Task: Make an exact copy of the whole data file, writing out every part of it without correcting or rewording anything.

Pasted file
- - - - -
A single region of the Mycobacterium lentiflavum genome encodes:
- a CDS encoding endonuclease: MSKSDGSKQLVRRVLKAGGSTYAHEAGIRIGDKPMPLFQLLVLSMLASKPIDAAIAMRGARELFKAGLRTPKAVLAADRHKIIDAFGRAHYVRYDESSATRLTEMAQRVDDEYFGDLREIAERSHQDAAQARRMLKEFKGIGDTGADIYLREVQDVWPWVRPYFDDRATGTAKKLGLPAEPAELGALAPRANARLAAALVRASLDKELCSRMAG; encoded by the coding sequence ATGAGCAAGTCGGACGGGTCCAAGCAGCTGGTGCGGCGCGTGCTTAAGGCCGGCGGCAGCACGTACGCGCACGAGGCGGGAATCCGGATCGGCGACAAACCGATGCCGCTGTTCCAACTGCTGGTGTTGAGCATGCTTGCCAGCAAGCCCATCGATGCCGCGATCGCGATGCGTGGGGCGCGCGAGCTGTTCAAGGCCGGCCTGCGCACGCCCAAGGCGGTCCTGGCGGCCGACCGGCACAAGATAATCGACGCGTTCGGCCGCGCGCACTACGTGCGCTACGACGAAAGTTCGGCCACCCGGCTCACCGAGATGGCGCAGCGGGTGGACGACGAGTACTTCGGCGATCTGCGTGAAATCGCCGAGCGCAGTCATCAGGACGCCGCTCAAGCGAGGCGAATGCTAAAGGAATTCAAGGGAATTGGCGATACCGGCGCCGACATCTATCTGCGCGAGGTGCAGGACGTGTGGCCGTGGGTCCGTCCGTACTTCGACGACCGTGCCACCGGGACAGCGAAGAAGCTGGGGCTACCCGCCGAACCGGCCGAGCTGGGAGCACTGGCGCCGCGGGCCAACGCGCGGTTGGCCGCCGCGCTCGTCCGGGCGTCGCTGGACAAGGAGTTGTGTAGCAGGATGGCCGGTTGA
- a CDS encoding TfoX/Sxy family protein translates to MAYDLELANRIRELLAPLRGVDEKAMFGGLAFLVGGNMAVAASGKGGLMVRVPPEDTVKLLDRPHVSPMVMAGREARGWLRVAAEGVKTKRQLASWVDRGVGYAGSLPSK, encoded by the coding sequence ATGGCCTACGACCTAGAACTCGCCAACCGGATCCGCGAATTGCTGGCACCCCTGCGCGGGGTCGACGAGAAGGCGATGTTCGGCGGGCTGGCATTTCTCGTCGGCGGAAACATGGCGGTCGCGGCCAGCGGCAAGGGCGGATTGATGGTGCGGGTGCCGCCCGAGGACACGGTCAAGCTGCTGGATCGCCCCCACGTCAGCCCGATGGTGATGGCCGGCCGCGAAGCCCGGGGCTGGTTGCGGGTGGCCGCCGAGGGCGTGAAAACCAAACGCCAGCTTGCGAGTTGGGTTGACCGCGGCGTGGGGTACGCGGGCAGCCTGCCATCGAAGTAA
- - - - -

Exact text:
A single region of the Mycobacterium lentiflavum genome encodes:
- a CDS encoding endonuclease: MSKSDGSKQLVRRVLKAGGSTYAHEAGIRIGDKPMPLFQLLVLSMLASKPIDAAIAMRGARELFKAGLRTPKAVLAADRHKIIDAFGRAHYVRYDESSATRLTEMAQRVDDEYFGDLREIAERSHQDAAQARRMLKEFKGIGDTGADIYLREVQDVWPWVRPYFDDRATGTAKKLGLPAEPAELGALAPRANARLAAALVRASLDKELCSRMAG; encoded by the coding sequence ATGAGCAAGTCGGACGGGTCCAAGCAGCTGGTGCGGCGCGTGCTTAAGGCCGGCGGCAGCACGTACGCGCACGAGGCGGGAATCCGGATCGGCGACAAACCGATGCCGCTGTTCCAACTGCTGGTGTTGAGCATGCTTGCCAGCAAGCCCATCGATGCCGCGATCGCGATGCGTGGGGCGCGCGAGCTGTTCAAGGCCGGCCTGCGCACGCCCAAGGCGGTCCTGGCGGCCGACCGGCACAAGATAATCGACGCGTTCGGCCGCGCGCACTACGTGCGCTACGACGAAAGTTCGGCCACCCGGCTCACCGAGATGGCGCAGCGGGTGGACGACGAGTACTTCGGCGATCTGCGTGAAATCGCCGAGCGCAGTCATCAGGACGCCGCTCAAGCGAGGCGAATGCTAAAGGAATTCAAGGGAATTGGCGATACCGGCGCCGACATCTATCTGCGCGAGGTGCAGGACGTGTGGCCGTGGGTCCGTCCGTACTTCGACGACCGTGCCACCGGGACAGCGAAGAAGCTGGGGCTACCCGCCGAACCGGCCGAGCTGGGAGCACTGGCGCCGCGGGCCAACGCGCGGTTGGCCGCCGCGCTCGTCCGGGCGTCGCTGGACAAGGAGTTGTGTAGCAGGATGGCCGGTTGA
- a CDS encoding TfoX/Sxy family protein translates to MAYDLELANRIRELLAPLRGVDEKAMFGGLAFLVGGNMAVAASGKGGLMVRVPPEDTVKLLDRPHVSPMVMAGREARGWLRVAAEGVKTKRQLASWVDRGVGYAGSLPSK, encoded by the coding sequence ATGGCCTACGACCTAGAACTCGCCAACCGGATCCGCGAATTGCTGGCACCCCTGCGCGGGGTCGACGAGAAGGCGATGTTCGGCGGGCTGGCATTTCTCGTCGGCGGAAACATGGCGGTCGCGGCCAGCGGCAAGGGCGGATTGATGGTGCGGGTGCCGCCCGAGGACACGGTCAAGCTGCTGGATCGCCCCCACGTCAGCCCGATGGTGATGGCCGGCCGCGAAGCCCGGGGCTGGTTGCGGGTGGCCGCCGAGGGCGTGAAAACCAAACGCCAGCTTGCGAGTTGGGTTGACCGCGGCGTGGGGTACGCGGGCAGCCTGCCATCGAAGTAA